The human factor and its surprising impact on digitalization
We are in the midst of the digitalization of our economy. Digital technologies are transforming the earlier product-oriented business models into comprehensive, service-oriented ones by offering new abilities like collecting and processing massive amounts of data to enable accurate predictions of asset failure or customer demand.
Nevertheless, many digitalization projects fail or do not deliver the expected success. As stated in my earlier blog, Why Investments in Industry 4.0 fail, the reasons for failure are mainly linked to business, not technology. The lack of a digitalization strategy, company processes unable to accommodate digitalization, or the fact that the monetization of these investments is often overlooked are major reasons for failure. The human factor can be another reason, and one that often goes unaddressed in the implementation of digital technology and solutions. This blog will outline how human resources impact the success of digitalization and what actions need to be taken to ensure it.
The human factor often goes unaddressed in the implementation of digital technology and solutions
Human factors govern digitalization
The digitalization of company processes, the introduction of human-machine collaboration and the cross-company integration of processes will affect the traditional working model within companies in many ways. We will see less repetitive, physically demanding work and more knowledge-intensive work. Digitalization will require a workforce with competencies such as data analytics and security. This, and the human factor itself, will create challenges that organizations must address to achieve a successful digitalization.
Here are some of the key challenges:
- Existing skills and talent are not suitable to fulfill the requirements of digital transformation and the shortage of skilled personnel in the external labor market.
- Many companies' human resource (HR) strategies do not address digitalization demands regarding education, training and personnel development.
- Digitalization projects do not involve relevant stakeholders in the implementation project.
- Adequate change management concepts and processes are missing during project implementation.
- Projects are driven by a focus on technology and technological excitement, not workers' needs and buy-in.
- Team members feel uneasy or anxious, and are reluctant to change.
The overall challenge lies in the alignment of digitalization and human resources. Additionally, technostress, which stems from digitalization, may hamper the workforce’s commitment to adapt and achieve satisfaction in the changed work environment. The management cannot afford to make any mistakes when it comes to convincing their personnel to adopt digitalization and reinforcing the changes that it brings to their individual work.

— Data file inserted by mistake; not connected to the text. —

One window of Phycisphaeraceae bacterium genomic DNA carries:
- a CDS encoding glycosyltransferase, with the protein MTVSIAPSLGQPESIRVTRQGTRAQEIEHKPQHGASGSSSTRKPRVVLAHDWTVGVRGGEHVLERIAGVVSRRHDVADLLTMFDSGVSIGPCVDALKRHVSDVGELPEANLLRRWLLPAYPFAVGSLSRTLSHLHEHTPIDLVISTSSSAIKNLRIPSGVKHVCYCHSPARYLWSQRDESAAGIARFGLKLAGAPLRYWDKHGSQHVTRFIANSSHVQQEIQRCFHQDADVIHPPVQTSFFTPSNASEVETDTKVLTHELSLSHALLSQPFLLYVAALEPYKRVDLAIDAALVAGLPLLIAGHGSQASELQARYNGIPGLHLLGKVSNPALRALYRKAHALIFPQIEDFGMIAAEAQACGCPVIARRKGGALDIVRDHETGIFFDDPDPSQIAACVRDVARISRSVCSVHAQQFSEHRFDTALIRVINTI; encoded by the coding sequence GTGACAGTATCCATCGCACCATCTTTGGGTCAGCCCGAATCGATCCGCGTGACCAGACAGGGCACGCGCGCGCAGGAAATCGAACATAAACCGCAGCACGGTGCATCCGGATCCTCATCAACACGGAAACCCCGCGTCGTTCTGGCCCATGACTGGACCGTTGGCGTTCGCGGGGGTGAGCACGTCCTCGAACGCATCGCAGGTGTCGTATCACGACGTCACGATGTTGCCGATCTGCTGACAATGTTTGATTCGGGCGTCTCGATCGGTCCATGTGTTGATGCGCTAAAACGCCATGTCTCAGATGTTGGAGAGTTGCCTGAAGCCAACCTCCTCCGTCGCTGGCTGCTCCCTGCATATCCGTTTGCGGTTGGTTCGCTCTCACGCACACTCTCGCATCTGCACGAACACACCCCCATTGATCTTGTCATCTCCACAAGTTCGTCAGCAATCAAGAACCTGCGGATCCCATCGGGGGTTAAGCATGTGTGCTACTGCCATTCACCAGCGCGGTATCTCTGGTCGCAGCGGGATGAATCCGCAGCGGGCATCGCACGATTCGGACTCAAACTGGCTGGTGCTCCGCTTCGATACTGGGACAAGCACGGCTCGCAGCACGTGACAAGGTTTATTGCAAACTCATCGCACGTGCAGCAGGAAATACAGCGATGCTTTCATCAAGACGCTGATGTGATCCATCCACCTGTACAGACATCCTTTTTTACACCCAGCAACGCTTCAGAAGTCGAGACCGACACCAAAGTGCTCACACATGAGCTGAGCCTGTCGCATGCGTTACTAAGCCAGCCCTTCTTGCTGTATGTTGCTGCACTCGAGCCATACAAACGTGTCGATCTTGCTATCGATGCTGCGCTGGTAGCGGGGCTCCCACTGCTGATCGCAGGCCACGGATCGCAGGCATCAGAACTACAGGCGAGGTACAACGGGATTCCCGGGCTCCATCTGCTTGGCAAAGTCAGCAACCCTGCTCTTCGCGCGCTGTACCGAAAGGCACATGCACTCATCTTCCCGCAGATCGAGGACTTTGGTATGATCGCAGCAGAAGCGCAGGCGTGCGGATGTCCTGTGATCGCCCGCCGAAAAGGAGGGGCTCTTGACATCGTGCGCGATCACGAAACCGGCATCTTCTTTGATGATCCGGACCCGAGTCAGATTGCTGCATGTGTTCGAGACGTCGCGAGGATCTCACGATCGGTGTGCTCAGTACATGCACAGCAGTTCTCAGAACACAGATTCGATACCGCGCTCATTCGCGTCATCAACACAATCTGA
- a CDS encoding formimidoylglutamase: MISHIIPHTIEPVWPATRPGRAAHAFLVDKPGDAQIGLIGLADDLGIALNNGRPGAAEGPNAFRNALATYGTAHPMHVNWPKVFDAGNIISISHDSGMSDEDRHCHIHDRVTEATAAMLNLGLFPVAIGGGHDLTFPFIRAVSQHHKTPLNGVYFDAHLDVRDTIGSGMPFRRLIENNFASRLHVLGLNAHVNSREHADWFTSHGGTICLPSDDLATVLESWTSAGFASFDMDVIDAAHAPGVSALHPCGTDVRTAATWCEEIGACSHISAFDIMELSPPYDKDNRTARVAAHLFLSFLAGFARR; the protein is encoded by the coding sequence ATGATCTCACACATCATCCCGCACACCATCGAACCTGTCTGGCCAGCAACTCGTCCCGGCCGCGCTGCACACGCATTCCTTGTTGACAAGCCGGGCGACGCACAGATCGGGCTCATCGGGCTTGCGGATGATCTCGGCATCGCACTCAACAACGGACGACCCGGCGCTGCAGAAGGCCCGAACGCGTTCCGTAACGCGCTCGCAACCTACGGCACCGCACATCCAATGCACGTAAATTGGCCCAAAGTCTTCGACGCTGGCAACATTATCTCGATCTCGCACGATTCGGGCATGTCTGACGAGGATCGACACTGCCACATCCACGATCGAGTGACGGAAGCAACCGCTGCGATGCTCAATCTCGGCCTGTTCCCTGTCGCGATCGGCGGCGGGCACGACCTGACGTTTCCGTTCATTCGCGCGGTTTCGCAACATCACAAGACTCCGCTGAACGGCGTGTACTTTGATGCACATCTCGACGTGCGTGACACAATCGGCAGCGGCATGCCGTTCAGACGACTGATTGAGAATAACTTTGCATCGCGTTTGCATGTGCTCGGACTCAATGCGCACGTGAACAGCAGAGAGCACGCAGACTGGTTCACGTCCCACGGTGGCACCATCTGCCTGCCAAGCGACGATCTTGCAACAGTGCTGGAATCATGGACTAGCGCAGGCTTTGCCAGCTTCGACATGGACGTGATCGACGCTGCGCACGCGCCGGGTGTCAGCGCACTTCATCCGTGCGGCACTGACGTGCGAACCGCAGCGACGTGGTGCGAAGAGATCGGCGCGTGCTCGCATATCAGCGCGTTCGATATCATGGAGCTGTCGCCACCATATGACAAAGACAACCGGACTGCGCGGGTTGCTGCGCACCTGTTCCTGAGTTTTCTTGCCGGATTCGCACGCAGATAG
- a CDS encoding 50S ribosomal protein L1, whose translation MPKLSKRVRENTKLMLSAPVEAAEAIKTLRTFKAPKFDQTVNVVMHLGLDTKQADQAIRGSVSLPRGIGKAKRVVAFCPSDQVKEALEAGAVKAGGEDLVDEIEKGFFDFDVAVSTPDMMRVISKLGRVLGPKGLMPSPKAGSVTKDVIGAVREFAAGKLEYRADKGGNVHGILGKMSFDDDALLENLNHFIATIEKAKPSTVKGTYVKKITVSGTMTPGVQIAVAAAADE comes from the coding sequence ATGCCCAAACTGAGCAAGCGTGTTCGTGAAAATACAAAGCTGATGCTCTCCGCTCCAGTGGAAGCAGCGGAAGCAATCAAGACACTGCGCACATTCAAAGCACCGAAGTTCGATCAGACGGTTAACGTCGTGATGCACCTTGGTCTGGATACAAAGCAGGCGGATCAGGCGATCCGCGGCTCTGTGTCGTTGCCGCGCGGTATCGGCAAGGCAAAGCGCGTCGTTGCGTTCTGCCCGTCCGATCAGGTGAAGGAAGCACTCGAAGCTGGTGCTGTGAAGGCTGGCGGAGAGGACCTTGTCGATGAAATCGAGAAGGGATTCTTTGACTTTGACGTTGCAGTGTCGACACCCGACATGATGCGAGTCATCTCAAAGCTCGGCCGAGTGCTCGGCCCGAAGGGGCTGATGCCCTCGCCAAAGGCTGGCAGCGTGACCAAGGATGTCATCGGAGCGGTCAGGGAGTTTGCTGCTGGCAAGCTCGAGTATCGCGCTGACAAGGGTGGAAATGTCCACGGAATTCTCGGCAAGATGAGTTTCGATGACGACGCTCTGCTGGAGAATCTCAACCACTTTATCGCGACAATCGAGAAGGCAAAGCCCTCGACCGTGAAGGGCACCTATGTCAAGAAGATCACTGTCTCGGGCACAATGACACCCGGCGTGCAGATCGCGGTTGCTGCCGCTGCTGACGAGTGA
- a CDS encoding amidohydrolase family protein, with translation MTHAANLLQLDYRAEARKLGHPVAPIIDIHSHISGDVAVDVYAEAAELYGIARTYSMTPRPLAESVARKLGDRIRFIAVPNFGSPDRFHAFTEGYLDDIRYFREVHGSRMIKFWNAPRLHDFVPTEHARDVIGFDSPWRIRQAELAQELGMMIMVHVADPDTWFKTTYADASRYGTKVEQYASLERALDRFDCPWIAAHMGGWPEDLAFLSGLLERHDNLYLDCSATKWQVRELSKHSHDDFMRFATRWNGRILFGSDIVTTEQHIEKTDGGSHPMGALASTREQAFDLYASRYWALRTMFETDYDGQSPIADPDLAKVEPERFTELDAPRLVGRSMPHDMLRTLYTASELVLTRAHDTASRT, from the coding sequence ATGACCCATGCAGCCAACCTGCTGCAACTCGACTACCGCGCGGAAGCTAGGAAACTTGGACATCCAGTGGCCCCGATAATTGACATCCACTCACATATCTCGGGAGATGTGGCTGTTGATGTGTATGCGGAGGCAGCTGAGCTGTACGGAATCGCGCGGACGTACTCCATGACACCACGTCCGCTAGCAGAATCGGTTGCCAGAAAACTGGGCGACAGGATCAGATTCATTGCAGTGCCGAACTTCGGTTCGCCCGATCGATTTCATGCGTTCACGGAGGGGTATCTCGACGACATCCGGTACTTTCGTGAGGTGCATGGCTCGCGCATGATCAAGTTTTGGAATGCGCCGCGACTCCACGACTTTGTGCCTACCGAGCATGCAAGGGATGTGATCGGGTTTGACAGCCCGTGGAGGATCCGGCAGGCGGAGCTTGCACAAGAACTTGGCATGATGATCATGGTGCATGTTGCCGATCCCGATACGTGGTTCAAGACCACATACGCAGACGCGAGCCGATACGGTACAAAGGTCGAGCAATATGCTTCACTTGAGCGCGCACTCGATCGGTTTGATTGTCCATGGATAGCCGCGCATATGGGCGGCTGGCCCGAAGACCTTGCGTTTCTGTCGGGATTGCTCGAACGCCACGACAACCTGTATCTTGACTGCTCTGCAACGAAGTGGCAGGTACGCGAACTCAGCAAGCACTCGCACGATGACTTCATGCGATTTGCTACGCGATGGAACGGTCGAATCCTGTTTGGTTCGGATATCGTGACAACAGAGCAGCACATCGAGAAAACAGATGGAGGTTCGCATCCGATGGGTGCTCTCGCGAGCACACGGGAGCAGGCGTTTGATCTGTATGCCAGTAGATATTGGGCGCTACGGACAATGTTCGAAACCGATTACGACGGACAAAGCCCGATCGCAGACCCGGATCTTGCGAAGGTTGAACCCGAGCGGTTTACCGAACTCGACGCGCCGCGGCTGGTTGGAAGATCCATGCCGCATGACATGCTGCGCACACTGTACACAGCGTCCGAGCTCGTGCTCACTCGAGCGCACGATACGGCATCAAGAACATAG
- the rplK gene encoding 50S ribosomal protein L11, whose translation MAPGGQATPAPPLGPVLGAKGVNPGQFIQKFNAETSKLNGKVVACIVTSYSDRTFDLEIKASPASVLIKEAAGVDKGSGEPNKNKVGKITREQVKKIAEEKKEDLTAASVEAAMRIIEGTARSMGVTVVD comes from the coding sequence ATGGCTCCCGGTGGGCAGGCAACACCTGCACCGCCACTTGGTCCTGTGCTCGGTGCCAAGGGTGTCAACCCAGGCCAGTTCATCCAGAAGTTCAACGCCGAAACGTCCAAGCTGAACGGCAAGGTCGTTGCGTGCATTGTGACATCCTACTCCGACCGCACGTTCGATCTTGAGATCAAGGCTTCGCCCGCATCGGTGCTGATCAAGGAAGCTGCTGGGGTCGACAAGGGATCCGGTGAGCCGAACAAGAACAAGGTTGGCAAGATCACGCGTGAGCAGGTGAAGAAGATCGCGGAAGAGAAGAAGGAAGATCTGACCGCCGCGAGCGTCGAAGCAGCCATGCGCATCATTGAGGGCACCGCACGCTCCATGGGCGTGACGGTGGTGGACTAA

Unlocking success with change management and an evolved HR strategy
In line with the digitalization project, HR may introduce two key aspects of change that can keep teams informed, engaged and better prepared for the change:
- A general HR strategy and activity bundle to adapt the organization to a digitized organization
- A project-specific digitalization change management concept that provides for the preparation and commitment of the individual worker in scope to change
The latter needs to include the following:
- The involvement of major digitalization project stakeholders from the beginning by communicating the changes, their impact on the stakeholder, the individual benefits that the change will bring, and a convincing individual transition plan (including training, upskilling and more).
- Regular monitoring of the workforce’s perception of the digitalization project and its impact on their jobs. The project plan and change management concept should be adapted based on an evaluation of the workforce’s feedback.
- Definition of stakeholder and/or role-based incentives to speed up and support the adoption of change. These may not necessarily be financial incentives, but could include job enrichment or increased responsibilities.
A digitized organization will need a general HR strategy and concept that comprises the whole company. This must cover corporate culture, leadership, personnel development and communication. The cornerstones of a well-equipped and adept HR management prepared to master digitalization are:
- A well-defined personnel development concept that acknowledges the requirements set forth by digitalization and comprising individual and/or role-specific development plans, digital specific training curriculums and expert programs.
- Collaboration with academia and universities to attract applicants with the new skills needed in digitalization and to avoid a shortage of these skills within the enterprise.
- A robust structure to govern all digitalization-related projects and ensure adherence to the change management guidelines defined by HR and management during projects.
- Active leadership support for HR concepts targeted at advocating digitalization, including communication to the workforce concerning digital changes.
- Implementing mechanisms to regularly enforce and evaluate the impact of digitalization on the workforce, and the introduction of a continuous improvement process.